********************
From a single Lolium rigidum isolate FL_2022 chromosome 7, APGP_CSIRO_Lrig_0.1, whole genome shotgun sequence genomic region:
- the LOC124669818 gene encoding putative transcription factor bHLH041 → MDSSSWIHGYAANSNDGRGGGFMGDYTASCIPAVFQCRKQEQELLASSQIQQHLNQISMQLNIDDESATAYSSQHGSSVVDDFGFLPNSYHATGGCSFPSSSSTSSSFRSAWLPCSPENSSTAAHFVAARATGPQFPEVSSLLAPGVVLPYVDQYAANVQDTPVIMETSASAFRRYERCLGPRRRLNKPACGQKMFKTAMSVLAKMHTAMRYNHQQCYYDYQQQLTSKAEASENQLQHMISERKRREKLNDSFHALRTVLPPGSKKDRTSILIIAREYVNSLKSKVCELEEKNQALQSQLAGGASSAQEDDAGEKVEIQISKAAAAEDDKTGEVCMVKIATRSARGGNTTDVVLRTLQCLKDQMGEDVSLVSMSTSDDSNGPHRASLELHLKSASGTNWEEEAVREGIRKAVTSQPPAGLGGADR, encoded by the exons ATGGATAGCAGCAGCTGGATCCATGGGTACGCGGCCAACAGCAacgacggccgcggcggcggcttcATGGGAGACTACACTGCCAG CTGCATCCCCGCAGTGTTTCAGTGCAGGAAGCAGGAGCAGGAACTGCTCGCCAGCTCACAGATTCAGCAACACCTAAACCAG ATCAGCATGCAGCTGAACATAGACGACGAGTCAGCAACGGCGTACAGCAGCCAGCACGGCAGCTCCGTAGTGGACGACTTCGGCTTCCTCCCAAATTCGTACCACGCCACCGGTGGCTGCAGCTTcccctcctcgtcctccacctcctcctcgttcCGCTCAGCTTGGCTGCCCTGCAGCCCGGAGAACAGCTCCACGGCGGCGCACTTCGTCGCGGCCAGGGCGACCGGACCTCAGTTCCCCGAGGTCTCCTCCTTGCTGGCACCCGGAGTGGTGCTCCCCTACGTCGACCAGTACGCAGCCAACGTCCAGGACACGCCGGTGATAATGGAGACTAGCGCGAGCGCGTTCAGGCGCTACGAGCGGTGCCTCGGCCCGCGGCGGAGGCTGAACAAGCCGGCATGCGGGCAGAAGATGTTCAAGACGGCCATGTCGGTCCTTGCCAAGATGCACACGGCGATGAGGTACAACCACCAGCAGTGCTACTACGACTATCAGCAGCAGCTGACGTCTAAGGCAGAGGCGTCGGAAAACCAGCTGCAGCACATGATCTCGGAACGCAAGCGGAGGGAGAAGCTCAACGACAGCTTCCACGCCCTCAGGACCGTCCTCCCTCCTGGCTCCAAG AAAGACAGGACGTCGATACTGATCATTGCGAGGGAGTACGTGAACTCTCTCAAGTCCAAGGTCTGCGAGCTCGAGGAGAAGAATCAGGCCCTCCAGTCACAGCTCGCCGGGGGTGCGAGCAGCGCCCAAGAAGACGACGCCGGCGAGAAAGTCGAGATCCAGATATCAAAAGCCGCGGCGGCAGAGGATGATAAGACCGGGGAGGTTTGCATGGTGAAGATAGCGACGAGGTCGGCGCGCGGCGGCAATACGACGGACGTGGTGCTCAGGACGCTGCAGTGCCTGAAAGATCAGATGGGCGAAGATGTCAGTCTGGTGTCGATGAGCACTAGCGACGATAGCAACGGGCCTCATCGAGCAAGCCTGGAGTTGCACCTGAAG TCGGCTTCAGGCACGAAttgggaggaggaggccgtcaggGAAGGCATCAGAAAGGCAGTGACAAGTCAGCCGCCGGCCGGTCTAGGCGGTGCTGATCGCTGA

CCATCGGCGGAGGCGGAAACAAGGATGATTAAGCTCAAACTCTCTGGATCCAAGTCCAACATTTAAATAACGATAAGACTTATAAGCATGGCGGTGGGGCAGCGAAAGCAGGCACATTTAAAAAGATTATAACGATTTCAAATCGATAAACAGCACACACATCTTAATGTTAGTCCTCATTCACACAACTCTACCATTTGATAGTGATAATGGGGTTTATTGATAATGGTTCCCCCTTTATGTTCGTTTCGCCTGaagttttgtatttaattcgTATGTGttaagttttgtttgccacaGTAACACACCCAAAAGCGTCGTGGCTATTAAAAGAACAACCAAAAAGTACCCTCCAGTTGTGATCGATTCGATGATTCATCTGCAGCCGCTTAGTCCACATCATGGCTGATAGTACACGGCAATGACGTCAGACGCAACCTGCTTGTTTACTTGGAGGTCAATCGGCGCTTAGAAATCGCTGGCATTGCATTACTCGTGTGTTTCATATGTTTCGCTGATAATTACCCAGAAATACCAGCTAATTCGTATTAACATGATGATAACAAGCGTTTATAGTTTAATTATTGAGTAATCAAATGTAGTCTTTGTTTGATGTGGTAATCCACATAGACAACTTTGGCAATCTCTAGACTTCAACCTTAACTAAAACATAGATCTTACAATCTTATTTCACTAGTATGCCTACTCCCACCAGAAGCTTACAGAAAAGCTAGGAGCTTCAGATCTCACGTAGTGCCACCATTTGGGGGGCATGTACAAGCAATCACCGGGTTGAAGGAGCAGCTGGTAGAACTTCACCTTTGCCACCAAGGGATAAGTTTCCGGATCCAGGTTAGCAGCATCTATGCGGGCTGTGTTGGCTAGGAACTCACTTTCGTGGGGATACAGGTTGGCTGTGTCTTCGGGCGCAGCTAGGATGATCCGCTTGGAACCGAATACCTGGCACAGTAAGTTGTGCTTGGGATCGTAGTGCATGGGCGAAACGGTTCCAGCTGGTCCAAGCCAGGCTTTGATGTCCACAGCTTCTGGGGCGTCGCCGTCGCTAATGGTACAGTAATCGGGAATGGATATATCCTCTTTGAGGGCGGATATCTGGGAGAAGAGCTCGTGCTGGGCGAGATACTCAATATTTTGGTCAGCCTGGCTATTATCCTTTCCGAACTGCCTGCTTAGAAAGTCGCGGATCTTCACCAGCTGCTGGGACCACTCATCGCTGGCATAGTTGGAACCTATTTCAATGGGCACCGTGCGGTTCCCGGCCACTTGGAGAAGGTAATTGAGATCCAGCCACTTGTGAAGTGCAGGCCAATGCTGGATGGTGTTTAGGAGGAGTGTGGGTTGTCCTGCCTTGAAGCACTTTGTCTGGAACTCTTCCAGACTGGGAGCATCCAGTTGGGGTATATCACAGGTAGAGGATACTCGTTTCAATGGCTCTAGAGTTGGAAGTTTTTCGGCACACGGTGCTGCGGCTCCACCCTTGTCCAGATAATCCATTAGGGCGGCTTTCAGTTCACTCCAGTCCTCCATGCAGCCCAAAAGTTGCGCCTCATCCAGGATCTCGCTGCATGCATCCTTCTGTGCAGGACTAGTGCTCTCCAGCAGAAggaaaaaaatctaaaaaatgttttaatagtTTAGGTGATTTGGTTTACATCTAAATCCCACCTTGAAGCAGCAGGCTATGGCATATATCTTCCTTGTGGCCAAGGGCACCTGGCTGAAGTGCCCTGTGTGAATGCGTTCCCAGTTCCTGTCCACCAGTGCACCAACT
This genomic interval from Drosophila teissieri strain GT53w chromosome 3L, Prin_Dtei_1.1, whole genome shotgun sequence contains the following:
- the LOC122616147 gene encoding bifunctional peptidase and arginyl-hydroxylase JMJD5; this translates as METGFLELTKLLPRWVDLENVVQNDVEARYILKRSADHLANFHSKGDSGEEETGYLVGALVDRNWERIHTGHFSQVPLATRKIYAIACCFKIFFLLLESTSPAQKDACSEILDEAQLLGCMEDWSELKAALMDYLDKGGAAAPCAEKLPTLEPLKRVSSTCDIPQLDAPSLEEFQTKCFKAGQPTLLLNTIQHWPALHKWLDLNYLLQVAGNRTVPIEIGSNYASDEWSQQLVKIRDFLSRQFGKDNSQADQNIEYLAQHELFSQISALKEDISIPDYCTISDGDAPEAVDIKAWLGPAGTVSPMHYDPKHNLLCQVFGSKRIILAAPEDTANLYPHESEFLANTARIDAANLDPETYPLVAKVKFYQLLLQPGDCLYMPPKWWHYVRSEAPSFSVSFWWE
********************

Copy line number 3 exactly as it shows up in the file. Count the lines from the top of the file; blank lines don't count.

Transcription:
CCATCGGCGGAGGCGGAAACAAGGATGATTAAGCTCAAACTCTCTGGATCCAAGTCCAACATTTAAATAACGATAAGACTTATAAGCATGGCGGTGGGGCAGCGAAAGCAGGCACATTTAAAAAGATTATAACGATTTCAAATCGATAAACAGCACACACATCTTAATGTTAGTCCTCATTCACACAACTCTACCATTTGATAGTGATAATGGGGTTTATTGATAATGGTTCCCCCTTTATGTTCGTTTCGCCTGaagttttgtatttaattcgTATGTGttaagttttgtttgccacaGTAACACACCCAAAAGCGTCGTGGCTATTAAAAGAACAACCAAAAAGTACCCTCCAGTTGTGATCGATTCGATGATTCATCTGCAGCCGCTTAGTCCACATCATGGCTGATAGTACACGGCAATGACGTCAGACGCAACCTGCTTGTTTACTTGGAGGTCAATCGGCGCTTAGAAATCGCTGGCATTGCATTACTCGTGTGTTTCATATGTTTCGCTGATAATTACCCAGAAATACCAGCTAATTCGTATTAACATGATGATAACAAGCGTTTATAGTTTAATTATTGAGTAATCAAATGTAGTCTTTGTTTGATGTGGTAATCCACATAGACAACTTTGGCAATCTCTAGACTTCAACCTTAACTAAAACATAGATCTTACAATCTTATTTCACTAGTATGCCTACTCCCACCAGAAGCTTACAGAAAAGCTAGGAGCTTCAGATCTCACGTAGTGCCACCATTTGGGGGGCATGTACAAGCAATCACCGGGTTGAAGGAGCAGCTGGTAGAACTTCACCTTTGCCACCAAGGGATAAGTTTCCGGATCCAGGTTAGCAGCATCTATGCGGGCTGTGTTGGCTAGGAACTCACTTTCGTGGGGATACAGGTTGGCTGTGTCTTCGGGCGCAGCTAGGATGATCCGCTTGGAACCGAATACCTGGCACAGTAAGTTGTGCTTGGGATCGTAGTGCATGGGCGAAACGGTTCCAGCTGGTCCAAGCCAGGCTTTGATGTCCACAGCTTCTGGGGCGTCGCCGTCGCTAATGGTACAGTAATCGGGAATGGATATATCCTCTTTGAGGGCGGATATCTGGGAGAAGAGCTCGTGCTGGGCGAGATACTCAATATTTTGGTCAGCCTGGCTATTATCCTTTCCGAACTGCCTGCTTAGAAAGTCGCGGATCTTCACCAGCTGCTGGGACCACTCATCGCTGGCATAGTTGGAACCTATTTCAATGGGCACCGTGCGGTTCCCGGCCACTTGGAGAAGGTAATTGAGATCCAGCCACTTGTGAAGTGCAGGCCAATGCTGGATGGTGTTTAGGAGGAGTGTGGGTTGTCCTGCCTTGAAGCACTTTGTCTGGAACTCTTCCAGACTGGGAGCATCCAGTTGGGGTATATCACAGGTAGAGGATACTCGTTTCAATGGCTCTAGAGTTGGAAGTTTTTCGGCACACGGTGCTGCGGCTCCACCCTTGTCCAGATAATCCATTAGGGCGGCTTTCAGTTCACTCCAGTCCTCCATGCAGCCCAAAAGTTGCGCCTCATCCAGGATCTCGCTGCATGCATCCTTCTGTGCAGGACTAGTGCTCTCCAGCAGAAggaaaaaaatctaaaaaatgttttaatagtTTAGGTGATTTGGTTTACATCTAAATCCCACCTTGAAGCAGCAGGCTATGGCATATATCTTCCTTGTGGCCAAGGGCACCTGGCTGAAGTGCCCTGTGTGAATGCGTTCCCAGTTCCTGTCCACCAGTGCACCAACT